Such hardships don't come cheap. A four-week Trekforce trip costs about 1,800 pounds and a five-month tour up to 3,900 pounds--not including airfare. But depending on their country of origin, most volunteers can deduct a hefty portion of the trip on their taxes. And since Trekforce is a charity, volunteers can also raise money from friends and colleagues to fund their trips. "It sounds arrogant, but we want people to change for the better, to put aside their materialist ways," says Murray. "You've got someone in a pin-striped suit who goes to Belize, and comes home a far more socially responsible person." There's even a hidden bonus: raising thousands of dollars for charity, trekking through the jungle and improving people's lives while on vacation is great for the resume.

The trips seem to have a domino effect. Volunteers have been known to sponsor trips for their local host families to visit the United States or Europe; others get hooked and visit their volunteer vacation spots repeatedly. A few months ago, Singapore-based Brit John Clarke volunteered to assist with tsunami cleanup through Hands On Thailand; he brought his three children, ages 11, 9 and 8, who donned gloves and helped clear debris. "At the end of the day you know you've made a difference, even if it's small," he says. "We tend to focus on ourselves too much."

The experience made such an impression on him that Clarke recently returned with dozens of his co-workers from American Express. Wiping slime off his hands, he grabbed a telephone to speak to NEWSWEEK from Bang Tao Beach, one of the worst hit parts of the Phuket Island. "You have top businessmen here, but all you know is so-and-so is the sledgehammer person, another is the shovel," he says. "When we're not building walls, we're spending all the money we can so that Thailand can get back into the tourism business." More and more companies are sending employees on such expeditions to help with group building, says Trekforce's Murray--a sort of Outward Bound with tangible results. "You've got to get on with the person who sits across from you at work," he says. "You have to be a team player."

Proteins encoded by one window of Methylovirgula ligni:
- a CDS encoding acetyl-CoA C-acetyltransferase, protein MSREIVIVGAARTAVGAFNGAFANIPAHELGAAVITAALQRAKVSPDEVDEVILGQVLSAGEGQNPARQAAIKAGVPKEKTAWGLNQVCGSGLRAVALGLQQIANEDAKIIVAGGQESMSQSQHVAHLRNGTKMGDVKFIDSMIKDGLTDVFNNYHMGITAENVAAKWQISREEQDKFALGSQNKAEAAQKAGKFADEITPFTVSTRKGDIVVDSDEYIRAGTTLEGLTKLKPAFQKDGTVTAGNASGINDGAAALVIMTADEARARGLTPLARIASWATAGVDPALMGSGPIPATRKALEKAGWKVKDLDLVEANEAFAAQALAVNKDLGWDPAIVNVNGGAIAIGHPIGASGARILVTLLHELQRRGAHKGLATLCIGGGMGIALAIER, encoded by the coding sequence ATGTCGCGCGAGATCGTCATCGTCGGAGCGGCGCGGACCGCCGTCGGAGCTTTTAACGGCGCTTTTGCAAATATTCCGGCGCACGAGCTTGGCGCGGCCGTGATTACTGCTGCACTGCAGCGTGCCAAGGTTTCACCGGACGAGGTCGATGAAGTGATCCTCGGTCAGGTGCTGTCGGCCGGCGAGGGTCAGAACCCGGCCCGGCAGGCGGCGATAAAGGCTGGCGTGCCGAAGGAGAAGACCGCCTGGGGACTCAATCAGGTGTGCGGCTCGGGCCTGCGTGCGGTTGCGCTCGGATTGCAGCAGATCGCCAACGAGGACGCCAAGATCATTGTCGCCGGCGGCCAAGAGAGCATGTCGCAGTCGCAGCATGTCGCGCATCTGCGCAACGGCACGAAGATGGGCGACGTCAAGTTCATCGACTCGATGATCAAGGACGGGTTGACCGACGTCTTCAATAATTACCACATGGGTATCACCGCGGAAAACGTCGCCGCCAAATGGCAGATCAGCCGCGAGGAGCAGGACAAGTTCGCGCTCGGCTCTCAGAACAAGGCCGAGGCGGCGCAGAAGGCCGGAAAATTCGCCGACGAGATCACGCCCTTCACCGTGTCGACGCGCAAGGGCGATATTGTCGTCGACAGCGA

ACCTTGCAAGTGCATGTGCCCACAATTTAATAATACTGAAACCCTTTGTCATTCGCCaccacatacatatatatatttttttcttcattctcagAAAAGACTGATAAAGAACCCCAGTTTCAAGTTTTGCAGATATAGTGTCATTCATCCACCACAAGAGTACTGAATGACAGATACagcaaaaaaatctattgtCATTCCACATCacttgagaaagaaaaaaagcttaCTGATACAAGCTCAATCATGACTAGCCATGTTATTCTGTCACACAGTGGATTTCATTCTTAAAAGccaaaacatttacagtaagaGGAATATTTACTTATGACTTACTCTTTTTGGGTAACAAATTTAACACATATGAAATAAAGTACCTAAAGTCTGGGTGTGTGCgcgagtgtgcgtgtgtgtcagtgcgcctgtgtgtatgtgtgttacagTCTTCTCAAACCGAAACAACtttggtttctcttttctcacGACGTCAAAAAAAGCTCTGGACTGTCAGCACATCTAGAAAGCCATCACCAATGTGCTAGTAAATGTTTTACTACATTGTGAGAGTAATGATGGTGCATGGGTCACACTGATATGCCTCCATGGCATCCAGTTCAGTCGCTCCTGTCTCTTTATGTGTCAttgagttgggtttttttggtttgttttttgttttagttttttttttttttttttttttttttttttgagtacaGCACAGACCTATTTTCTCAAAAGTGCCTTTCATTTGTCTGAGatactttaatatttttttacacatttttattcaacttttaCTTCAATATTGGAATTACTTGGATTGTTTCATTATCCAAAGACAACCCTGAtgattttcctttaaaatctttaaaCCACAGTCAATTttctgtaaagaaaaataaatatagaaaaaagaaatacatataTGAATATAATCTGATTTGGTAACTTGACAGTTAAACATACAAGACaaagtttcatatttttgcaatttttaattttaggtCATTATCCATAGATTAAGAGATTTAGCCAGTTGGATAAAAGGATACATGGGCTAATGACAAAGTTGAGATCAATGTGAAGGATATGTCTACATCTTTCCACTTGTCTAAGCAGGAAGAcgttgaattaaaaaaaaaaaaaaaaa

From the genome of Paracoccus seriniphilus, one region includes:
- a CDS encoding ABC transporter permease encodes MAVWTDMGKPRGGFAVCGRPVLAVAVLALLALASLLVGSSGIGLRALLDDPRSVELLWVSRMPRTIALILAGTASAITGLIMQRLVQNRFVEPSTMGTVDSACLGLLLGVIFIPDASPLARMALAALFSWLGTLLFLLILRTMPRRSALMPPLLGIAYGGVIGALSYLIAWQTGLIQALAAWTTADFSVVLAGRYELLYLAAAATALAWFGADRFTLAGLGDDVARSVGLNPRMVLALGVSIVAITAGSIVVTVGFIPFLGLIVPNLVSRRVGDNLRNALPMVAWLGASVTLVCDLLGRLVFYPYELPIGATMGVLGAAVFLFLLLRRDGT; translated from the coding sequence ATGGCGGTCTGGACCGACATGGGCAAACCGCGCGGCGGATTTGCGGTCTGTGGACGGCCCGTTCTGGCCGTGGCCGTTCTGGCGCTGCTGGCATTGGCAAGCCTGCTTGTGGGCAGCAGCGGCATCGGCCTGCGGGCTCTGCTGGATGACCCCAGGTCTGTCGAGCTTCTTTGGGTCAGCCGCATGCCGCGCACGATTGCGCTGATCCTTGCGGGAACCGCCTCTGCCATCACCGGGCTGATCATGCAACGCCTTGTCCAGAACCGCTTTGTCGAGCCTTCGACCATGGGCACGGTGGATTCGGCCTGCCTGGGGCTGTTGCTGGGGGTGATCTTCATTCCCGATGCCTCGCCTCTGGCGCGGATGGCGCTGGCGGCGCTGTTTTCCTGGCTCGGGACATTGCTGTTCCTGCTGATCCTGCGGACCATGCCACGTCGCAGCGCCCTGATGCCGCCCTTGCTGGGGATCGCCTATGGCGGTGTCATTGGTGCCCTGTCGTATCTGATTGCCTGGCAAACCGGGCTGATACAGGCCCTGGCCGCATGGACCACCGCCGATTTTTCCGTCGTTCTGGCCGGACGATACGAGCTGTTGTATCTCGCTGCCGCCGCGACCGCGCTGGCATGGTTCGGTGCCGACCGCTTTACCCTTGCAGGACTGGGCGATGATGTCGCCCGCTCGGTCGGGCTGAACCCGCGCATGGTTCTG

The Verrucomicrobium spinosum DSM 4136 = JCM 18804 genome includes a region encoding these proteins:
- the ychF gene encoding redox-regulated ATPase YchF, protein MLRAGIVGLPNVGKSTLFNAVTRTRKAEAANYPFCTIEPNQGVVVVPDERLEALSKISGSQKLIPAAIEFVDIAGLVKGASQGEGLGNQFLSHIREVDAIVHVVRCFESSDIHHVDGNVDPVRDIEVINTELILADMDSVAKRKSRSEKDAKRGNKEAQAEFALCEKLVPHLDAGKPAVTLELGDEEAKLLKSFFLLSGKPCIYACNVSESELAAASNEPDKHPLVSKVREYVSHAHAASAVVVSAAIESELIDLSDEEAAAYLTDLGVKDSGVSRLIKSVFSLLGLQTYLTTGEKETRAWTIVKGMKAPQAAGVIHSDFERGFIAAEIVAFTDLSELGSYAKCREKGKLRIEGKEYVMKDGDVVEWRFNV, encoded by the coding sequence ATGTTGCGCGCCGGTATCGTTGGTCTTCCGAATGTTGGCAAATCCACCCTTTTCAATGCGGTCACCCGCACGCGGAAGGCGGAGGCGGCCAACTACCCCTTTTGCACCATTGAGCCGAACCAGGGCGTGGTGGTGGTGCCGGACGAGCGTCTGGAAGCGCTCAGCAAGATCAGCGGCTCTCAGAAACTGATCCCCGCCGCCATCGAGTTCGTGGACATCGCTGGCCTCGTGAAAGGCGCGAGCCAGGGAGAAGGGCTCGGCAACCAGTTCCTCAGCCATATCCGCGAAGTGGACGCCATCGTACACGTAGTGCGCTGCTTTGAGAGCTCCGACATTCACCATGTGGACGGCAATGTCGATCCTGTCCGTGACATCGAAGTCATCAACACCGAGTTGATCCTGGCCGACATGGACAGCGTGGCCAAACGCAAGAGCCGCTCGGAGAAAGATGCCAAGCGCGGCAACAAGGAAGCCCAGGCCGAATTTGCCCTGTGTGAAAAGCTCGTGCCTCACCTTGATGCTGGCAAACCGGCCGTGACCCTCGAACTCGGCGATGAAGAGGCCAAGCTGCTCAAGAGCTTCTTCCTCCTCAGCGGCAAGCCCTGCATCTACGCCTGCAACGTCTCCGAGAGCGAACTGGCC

Usually such holidays benefit the volunteers at least as much as the locals. Kimberly Haley-Coleman created the Dallas-based Globe Aware four years ago in large part to help compensate for the U.S. bombing campaigns in Laos and Cambodia in the 1970s; her volunteers now assemble wheelchairs from recycled materials for bombing victims there. "Laos is the most bombed country in world history, and we did it," she says. Globe Aware, which has seen its membership quadruple over the past year, encourages volunteers to get more involved in the local community by giving them fun assignments, like going into a village and asking, "Are Buddhist monks vegetarian?" "They're not; they accept alms, and eat whatever they're given," says Haley-Coleman. "But you'd never know it unless you went up to one and asked them. They like to talk. We just want people to get beyond what a tourist would see or do."

Trips like these aren't just for the young and vigorous. Gianna Hochstein, a 78-year-old anthropologist from California, went to Tanzania in 2003 to lead HIV/AIDS awareness classes. "Many anthropologists believe you shouldn't get involved," she says. "I'm an adventurer, but I'm a do-gooder, too." Still, Hochstein admits her age was an obstacle; during her home stay, she learned that Tanzanians are obsessive about locking their doors, which proved hard on her arthritis. But the insights she gained far outweighed the difficulties. For one thing, she learned not to judge Tanzanian abodes by their appearance. "Their home was so attractive inside, but from the outside it looked quite miserable," she says. When the 13-year-old girl in her family got in trouble at school for showing her knees beneath her skirt, "it was just because she had grown so quickly," says Hochstein. "I learned that Tanzanians can be very modest." She'd like to go back and do more AIDS-awareness work--not that the trips are strictly "work," says Hochstein. Being helpful while enjoying oneself is a lot more rewarding than simply having a good time.

Having Fun Doing Good | News